Status Report

NASA ISS On-Orbit Status 9 December 2010

By SpaceRef Editor
December 9, 2010
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NASA ISS On-Orbit Status 9 December 2010

All ISS systems continue to function nominally, except those noted previously or below.

At day’s begin, FE-2 Skripochka conducted the regular daily early-morning check of the aerosol filters at the Russian Elektron O2 generator which Maxim Suraev had installed on 10/19/09 in gaps between the BZh Liquid Unit and the oxygen outlet pipe (filter FA-K) plus hydrogen outlet pipe (filter FA-V). [Oleg will inspect the filters again before bedtime tonight, currently a daily requirement per plan, with photographs to be taken if the filter packing is discolored.]

Also at wake-up, FE-1 Kaleri terminated his 5th experiment session, started last night, for the long-term Russian sleep study MBI-12/Sonokard, taking the recording device from his Sonokard sports shirt pocket and later copying the measurements to the RSE-Med laptop for subsequent downlink to the ground. [Sonokard objectives are stated to (1) study the feasibility of obtaining the maximum of data through computer processing of records obtained overnight, (2) systematically record the crewmember’s physiological functions during sleep, (3) study the feasibility of obtaining real-time crew health data. Investigators believe that contactless acquisition of cardiorespiratory data over the night period could serve as a basis for developing efficient criteria for evaluating and predicting adaptive capability of human body in long-duration space flight.]

CDR Kelly completed another periodic relocation of the TEPC (Tissue Equivalent Proportional Counter) detector assembly, the primary radiation measurement tool in the ISS, moving it from COL (Columbus Orbital Laboratory, loc. A3) to JPM (F3), utilizing UOP (Utility Outlet Panel) a1 for power. [This relocation had been scheduled on 12/7 but was deferred due to insufficient time.]

Kelly also filled out his weekly FFQ (Food Frequency Questionnaire) on the MEC (Medical Equipment Computer). [On the FFQs, NASA astronauts keep a personalized log of their nutritional intake over time on special MEC software. Recorded are the amounts consumed during the past week of such food items as beverages, cereals, grains, eggs, breads, snacks, sweets, fruit, beans, soup, vegetables, dairy, fish, meat, chicken, sauces & spreads, and vitamins. The FFQ is performed once a week to estimate nutrient intake from the previous week and to give recommendations to ground specialists that help maintain optimal crew health. Weekly estimation has been verified to be reliable enough that nutrients do not need to be tracked daily.]

Skripochka terminated the overnight (10-hr) charging of the Piren battery for the Russian KPT-2 payload with its BAR science instruments suite, and he and Kaleri then ran another 3 hr-session with the Russian KPT-2 BAR payload, inspecting microconditions of SM (Service Module) surface areas with identified signs of microflora growth on the structural elements. [The crewmembers used the new Piren-B Pyro-endoscope instrument with the RSE1 laptop. The measurements are required to forecast the rate of local shell micro-destruction and to develop measures to extend station life. Afterwards, the crew cleaned up, closed out, and Alex started recharging the Piren battery. Piren-B, a video-endoscope with pyrosensor, is part of the methods & means being used on ISS for detecting tiny leaks in ISS modules which could lead to cabin depressurization. Objective of the Russian KPT-12/EXPERT science payload is to measure environmental parameters (temperature, humidity, air flow rate) and module shell surface temperatures behind SM panels and other areas susceptible to possible micro-destruction (corrosion), before and after insolation (day vs. night). Besides Piren-B, the payload uses a remote infrared thermometer (Kelvin-Video), a thermohygrometer (Iva-6A), a heat-loss thermoanemometer/thermometer (TTM-2) and an ultrasound analyzer (AU) to determine environmental data in specific locations and at specific times. Activities include documentary photography with the NIKON D2X camera and flash.]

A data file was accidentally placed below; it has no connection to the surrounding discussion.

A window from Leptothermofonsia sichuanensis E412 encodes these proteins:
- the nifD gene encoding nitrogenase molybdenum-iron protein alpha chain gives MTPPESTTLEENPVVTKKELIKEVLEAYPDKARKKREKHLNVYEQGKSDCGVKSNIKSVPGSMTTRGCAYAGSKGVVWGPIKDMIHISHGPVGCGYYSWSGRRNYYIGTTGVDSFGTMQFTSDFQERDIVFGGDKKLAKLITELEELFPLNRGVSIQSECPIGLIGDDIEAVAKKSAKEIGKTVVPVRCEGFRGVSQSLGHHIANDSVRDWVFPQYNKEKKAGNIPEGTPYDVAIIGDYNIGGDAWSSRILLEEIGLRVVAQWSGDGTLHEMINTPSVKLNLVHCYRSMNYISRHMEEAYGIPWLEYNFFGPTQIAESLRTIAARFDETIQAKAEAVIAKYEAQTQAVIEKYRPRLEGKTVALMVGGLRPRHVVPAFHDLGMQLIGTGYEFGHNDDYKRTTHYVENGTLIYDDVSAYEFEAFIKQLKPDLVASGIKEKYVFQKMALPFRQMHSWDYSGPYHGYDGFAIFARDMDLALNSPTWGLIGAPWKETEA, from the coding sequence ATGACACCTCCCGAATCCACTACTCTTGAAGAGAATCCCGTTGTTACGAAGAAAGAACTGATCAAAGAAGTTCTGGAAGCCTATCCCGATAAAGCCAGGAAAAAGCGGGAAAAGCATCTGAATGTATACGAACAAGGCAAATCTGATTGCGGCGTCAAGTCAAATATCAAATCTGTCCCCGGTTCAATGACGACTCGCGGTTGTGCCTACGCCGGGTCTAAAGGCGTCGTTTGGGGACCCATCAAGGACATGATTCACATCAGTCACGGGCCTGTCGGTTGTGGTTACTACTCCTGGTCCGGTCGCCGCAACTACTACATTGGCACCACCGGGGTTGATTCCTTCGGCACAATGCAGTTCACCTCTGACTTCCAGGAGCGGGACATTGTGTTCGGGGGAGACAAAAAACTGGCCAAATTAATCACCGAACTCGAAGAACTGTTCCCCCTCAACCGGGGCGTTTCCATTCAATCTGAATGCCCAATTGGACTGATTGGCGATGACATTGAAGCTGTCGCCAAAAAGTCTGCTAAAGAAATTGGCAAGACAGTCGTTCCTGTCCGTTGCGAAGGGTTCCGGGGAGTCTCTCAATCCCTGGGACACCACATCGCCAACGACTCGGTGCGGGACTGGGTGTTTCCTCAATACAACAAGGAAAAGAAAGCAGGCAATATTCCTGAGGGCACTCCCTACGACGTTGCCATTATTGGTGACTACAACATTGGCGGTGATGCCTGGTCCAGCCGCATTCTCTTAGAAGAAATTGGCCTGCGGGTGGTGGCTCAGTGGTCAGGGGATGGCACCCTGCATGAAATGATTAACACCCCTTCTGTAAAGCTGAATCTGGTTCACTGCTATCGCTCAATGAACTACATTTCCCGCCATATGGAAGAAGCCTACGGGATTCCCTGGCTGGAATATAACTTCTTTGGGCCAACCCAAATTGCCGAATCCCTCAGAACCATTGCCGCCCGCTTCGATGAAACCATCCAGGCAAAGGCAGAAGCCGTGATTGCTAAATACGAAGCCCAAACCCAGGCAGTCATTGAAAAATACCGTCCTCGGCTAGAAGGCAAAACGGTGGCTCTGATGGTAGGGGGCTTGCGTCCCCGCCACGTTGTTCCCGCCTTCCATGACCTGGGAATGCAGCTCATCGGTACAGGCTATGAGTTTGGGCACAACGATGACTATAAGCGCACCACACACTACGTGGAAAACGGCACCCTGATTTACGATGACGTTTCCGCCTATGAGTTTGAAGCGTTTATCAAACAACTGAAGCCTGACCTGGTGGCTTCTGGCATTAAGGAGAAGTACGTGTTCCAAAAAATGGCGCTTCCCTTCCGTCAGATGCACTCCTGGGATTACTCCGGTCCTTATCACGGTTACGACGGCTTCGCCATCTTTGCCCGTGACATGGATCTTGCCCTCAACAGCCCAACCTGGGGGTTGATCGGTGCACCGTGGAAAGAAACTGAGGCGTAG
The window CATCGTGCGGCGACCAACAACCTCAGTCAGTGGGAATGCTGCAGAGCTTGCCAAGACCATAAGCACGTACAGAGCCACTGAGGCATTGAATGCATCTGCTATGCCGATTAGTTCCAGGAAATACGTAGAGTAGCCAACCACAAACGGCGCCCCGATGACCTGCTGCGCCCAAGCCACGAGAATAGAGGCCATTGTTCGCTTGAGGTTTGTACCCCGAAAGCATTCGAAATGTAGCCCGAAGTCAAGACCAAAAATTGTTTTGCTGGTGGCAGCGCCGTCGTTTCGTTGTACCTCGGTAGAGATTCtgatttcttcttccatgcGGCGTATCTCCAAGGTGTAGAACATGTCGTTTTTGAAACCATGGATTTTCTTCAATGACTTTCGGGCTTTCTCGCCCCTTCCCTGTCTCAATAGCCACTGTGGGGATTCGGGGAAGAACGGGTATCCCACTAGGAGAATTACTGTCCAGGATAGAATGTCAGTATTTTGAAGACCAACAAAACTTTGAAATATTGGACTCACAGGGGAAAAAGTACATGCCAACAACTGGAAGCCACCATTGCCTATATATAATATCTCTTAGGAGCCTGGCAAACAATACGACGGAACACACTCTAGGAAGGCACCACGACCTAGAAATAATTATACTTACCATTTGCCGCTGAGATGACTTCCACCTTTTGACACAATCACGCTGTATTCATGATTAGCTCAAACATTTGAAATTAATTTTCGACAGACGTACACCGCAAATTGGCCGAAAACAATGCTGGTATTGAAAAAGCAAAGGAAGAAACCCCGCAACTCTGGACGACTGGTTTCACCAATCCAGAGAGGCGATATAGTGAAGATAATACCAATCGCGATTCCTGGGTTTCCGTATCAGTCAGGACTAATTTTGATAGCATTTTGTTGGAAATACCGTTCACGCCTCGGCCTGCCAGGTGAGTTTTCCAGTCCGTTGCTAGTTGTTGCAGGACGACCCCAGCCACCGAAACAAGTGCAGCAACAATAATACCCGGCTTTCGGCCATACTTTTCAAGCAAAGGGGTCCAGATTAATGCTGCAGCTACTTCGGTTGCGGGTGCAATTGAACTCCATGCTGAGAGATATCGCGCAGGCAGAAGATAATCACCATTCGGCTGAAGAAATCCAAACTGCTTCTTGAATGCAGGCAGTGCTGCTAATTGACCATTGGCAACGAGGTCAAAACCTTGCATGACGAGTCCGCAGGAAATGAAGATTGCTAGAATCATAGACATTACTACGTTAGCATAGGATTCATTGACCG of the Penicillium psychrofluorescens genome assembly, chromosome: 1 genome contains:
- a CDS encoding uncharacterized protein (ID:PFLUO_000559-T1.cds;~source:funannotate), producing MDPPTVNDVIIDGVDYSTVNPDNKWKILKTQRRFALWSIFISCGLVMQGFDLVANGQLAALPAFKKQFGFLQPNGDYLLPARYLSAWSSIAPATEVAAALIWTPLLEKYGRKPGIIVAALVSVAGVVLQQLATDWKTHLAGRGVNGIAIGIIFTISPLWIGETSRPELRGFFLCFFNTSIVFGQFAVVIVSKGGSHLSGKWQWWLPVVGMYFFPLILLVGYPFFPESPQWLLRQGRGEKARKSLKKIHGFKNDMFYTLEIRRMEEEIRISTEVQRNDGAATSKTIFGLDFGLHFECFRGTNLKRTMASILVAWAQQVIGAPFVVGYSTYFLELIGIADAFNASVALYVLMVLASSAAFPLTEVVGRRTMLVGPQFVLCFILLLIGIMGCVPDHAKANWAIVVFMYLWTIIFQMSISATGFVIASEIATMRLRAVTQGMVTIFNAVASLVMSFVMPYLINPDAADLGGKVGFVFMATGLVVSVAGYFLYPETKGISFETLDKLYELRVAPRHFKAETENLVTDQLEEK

Scott Kelly worked several hours of IFM (Inflight Maintenance) on the WRS UPA (Water Recovery System /Urine Processor Assembly) in Node-3, updating its data module with a new software load, Vers. 6.0, to restore it to full functionality. [Purpose of the firmware update: to fix an EEPROM (electronically erasable programmable memory) Write error, incorporate motor calibration overrides, update conductivity sensor K1 calibration, add overfill & monitoring software, delete the need for pressure overrides during RFTA (Recycle Filter Tank Assembly) changeout activities, and add a WSTA (Waste Storage Tank Assembly) leak to the triggers for the event annunciation “UPA Waste H2O Storage Tank Qty High” (#16224). After locking down the T2/COLBERT treadmill by installing its four alignment guides for load protection and then removing the WHC (Waste & Hygiene Compartment) Kabin enclosure, Scott retrieved a laptop cable from JLP (JEM Logistics Pressurized Segment) stowage, converted the wireless SSC-16 (Station Support Computer 16) from wireless to wired function, accessed the UPA data module, prepared it and the laptop for commanding, performed & verified the software update, deactivated UPA, restored SSC-16 to wireless function, and reactivated UPA. Later, after the Kabin was reinstalled, CDR also removed the T2 alignment guides.]